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  5. "Spiser soldaterne suppe?"

"Spiser soldaterne suppe?"

Translation:Do the soldiers eat soup?

October 25, 2014

25 Comments


https://www.duolingo.com/profile/crazy_c

Does one eat or drink soup? I suppose that is a philosophical rather than a linguistic question.


https://www.duolingo.com/profile/Indra927477

In some languages it would even sound very weird if you'd say that you are drinking soup (like Latvian- it is ALWAYS to eat soup). I'm not sure but I could guess that it comes historically because of the structure of soup. I suppose the spanish and chinese soups are more liquid- like a broth- with less vegetables and stuff. Latvian soups were historically much thicker, they were called "vira"- some kind of stew almost.


https://www.duolingo.com/profile/bonnythedog

It's a culinary rather than a philosophical or linguistic question!

You drink soup. If you are eating it, it's not soup. It's stew!

Are you using a spoon? Soup. Are you using a fork? Stew. HTH. :)


https://www.duolingo.com/profile/epac-mcl

There is a third explanation; "to sup soup". Generally this means, to eat or drink in small portions by using the lips. "To sup" is a very old term, and can be traced throughout Europe. Nowadays it is used for a particular light evening meal, "supper".

https://www.thefreedictionary.com/sup


https://www.duolingo.com/profile/Jay709846

Stew is not eaten with a fork. Stew is just chunkier.


https://www.duolingo.com/profile/Balaur

It could also be a linguistic question. Indeed in some languages, one drinks soup rather than eating it. That's how it is in Chinese, at least.


https://www.duolingo.com/profile/diego_d

In Spanish you drink soup too.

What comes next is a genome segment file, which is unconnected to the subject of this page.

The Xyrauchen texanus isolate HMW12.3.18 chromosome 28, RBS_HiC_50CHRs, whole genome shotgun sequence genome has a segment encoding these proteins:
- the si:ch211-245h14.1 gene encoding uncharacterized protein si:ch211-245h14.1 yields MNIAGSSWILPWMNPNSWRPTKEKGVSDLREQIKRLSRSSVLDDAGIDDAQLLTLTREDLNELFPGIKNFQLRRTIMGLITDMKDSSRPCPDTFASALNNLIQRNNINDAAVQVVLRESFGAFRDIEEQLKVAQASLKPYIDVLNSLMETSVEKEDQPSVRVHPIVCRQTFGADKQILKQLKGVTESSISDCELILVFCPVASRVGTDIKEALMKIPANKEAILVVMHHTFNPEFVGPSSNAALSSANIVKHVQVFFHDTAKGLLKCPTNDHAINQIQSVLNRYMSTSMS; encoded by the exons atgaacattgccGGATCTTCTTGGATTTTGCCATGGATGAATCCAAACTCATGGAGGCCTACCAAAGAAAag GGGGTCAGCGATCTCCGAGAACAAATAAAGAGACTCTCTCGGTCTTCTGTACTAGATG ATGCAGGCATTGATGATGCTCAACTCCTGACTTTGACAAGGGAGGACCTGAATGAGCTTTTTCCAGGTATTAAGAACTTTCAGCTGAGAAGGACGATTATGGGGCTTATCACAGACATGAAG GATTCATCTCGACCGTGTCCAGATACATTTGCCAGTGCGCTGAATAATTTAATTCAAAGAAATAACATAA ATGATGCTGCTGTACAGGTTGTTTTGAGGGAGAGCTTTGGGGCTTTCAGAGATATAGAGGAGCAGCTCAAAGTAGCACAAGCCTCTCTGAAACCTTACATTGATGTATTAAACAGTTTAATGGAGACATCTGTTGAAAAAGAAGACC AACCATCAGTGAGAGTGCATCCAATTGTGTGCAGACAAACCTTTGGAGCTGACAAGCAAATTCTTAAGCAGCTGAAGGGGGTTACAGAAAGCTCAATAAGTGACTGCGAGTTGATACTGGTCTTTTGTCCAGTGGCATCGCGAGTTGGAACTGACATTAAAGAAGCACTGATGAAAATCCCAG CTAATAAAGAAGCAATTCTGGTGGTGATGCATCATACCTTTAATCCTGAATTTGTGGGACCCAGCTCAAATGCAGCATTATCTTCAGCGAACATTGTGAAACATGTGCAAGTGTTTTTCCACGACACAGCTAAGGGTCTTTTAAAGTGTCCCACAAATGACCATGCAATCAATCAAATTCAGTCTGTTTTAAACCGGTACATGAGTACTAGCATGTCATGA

https://www.duolingo.com/profile/dreadedstone

I think it depends on the language, the culture and the dialect... I'm Flemish so I speak Dutch. In Dutch, it's no problem to say both "drinking soup" or "eating soup", but it still depends on were you live and your dialect. In my region we often uses "drinking soup". In English I'm not sure what to use, but to me "I'm drinking soup" sounds more natural. In Danish, I don't have the slightest idea, but I'd guess from this lesson they prefer "eating soup".


https://www.duolingo.com/profile/mikeinmt

FINALLY a useful sentence that I will use when small talking to Danish people!


https://www.duolingo.com/profile/ameyadan

In question form of sentence, does the verb always come before the noun?


https://www.duolingo.com/profile/RahulR30

'Will the soldiers eat soup' should also be accepted. But it is not


https://www.duolingo.com/profile/epac-mcl

There is a difference between "Do the soldiers eat soup?" and "Will the soldiers eat soup?"The first questions if the soldiers eat soup generally. (Are they eating soup?) The second implies that they are about to make a choice either to eat, or not to eat the soup. "Will the soldiers eat soup?" would be "Vil soldaterne spise suppe?"

Edit: Correction as mentioned below: Your sentence "Will the soldiers eat soup" would translate as "Skal soldaterne spise suppe", and not "Spiser soldaterne suppe".


https://www.duolingo.com/profile/crazy_c

In Danish "Skal soldaterne spise suppe?" would be the translation of "Will the soldiers eat soup.


https://www.duolingo.com/profile/epac-mcl

Tak for korrektionen. Det tager jeg til mig.


https://www.duolingo.com/profile/Nissemanden

Hej Epac, lige en rettelse. Selvom "korrektionen" er grammatisk korrekt, så lyder det meget unaturligt og lyder lidt som om du bliver straffet fysisk ;) - Jeg ville bruge ordet "rettelsen" i stedet! :) Ha' en god dag


https://www.duolingo.com/profile/epac-mcl

Tak for rettelsen :)


https://www.duolingo.com/profile/Elepha1

Would »soldiers« instead of »the soldiers« be correct, too?


https://www.duolingo.com/profile/Nissemanden

the ending -ne is what is making it "the soldiers". If it were to be soldiers, the sentence would be "Spiser soldater supper?"


https://www.duolingo.com/profile/Jay709846

At first I thought that the soldiers were being eaten!

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